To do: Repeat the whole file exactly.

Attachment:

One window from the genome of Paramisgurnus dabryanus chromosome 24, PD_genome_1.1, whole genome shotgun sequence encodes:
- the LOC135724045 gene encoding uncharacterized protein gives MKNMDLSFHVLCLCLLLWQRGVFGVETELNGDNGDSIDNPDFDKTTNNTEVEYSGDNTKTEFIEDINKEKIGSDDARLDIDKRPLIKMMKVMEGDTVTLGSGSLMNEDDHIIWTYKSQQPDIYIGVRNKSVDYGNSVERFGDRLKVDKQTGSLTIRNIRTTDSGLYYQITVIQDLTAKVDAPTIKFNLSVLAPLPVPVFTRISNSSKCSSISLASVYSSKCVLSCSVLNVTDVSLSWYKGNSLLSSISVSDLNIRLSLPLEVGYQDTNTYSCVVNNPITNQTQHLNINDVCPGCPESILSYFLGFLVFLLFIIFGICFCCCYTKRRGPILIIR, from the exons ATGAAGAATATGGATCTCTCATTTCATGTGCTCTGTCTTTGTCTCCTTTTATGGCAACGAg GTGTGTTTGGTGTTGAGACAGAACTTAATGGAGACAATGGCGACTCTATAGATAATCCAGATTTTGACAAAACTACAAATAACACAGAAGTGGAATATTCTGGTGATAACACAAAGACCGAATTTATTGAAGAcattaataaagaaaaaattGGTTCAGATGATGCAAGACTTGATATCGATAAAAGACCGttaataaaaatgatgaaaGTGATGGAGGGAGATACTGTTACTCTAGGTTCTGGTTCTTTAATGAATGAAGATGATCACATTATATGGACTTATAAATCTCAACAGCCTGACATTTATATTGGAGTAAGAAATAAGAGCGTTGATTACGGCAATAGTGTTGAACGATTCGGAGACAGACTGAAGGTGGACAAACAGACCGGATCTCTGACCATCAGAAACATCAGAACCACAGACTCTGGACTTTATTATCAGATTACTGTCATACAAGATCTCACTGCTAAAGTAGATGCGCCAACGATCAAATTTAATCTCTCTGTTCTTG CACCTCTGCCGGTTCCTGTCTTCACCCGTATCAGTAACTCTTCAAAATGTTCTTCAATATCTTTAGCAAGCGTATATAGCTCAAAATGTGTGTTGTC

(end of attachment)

One window from the genome of Paramisgurnus dabryanus chromosome 24, PD_genome_1.1, whole genome shotgun sequence encodes:
- the LOC135724045 gene encoding uncharacterized protein gives MKNMDLSFHVLCLCLLLWQRGVFGVETELNGDNGDSIDNPDFDKTTNNTEVEYSGDNTKTEFIEDINKEKIGSDDARLDIDKRPLIKMMKVMEGDTVTLGSGSLMNEDDHIIWTYKSQQPDIYIGVRNKSVDYGNSVERFGDRLKVDKQTGSLTIRNIRTTDSGLYYQITVIQDLTAKVDAPTIKFNLSVLAPLPVPVFTRISNSSKCSSISLASVYSSKCVLSCSVLNVTDVSLSWYKGNSLLSSISVSDLNIRLSLPLEVGYQDTNTYSCVVNNPITNQTQHLNINDVCPGCPESILSYFLGFLVFLLFIIFGICFCCCYTKRRGPILIIR, from the exons ATGAAGAATATGGATCTCTCATTTCATGTGCTCTGTCTTTGTCTCCTTTTATGGCAACGAg GTGTGTTTGGTGTTGAGACAGAACTTAATGGAGACAATGGCGACTCTATAGATAATCCAGATTTTGACAAAACTACAAATAACACAGAAGTGGAATATTCTGGTGATAACACAAAGACCGAATTTATTGAAGAcattaataaagaaaaaattGGTTCAGATGATGCAAGACTTGATATCGATAAAAGACCGttaataaaaatgatgaaaGTGATGGAGGGAGATACTGTTACTCTAGGTTCTGGTTCTTTAATGAATGAAGATGATCACATTATATGGACTTATAAATCTCAACAGCCTGACATTTATATTGGAGTAAGAAATAAGAGCGTTGATTACGGCAATAGTGTTGAACGATTCGGAGACAGACTGAAGGTGGACAAACAGACCGGATCTCTGACCATCAGAAACATCAGAACCACAGACTCTGGACTTTATTATCAGATTACTGTCATACAAGATCTCACTGCTAAAGTAGATGCGCCAACGATCAAATTTAATCTCTCTGTTCTTG CACCTCTGCCGGTTCCTGTCTTCACCCGTATCAGTAACTCTTCAAAATGTTCTTCAATATCTTTAGCAAGCGTATATAGCTCAAAATGTGTGTTGTC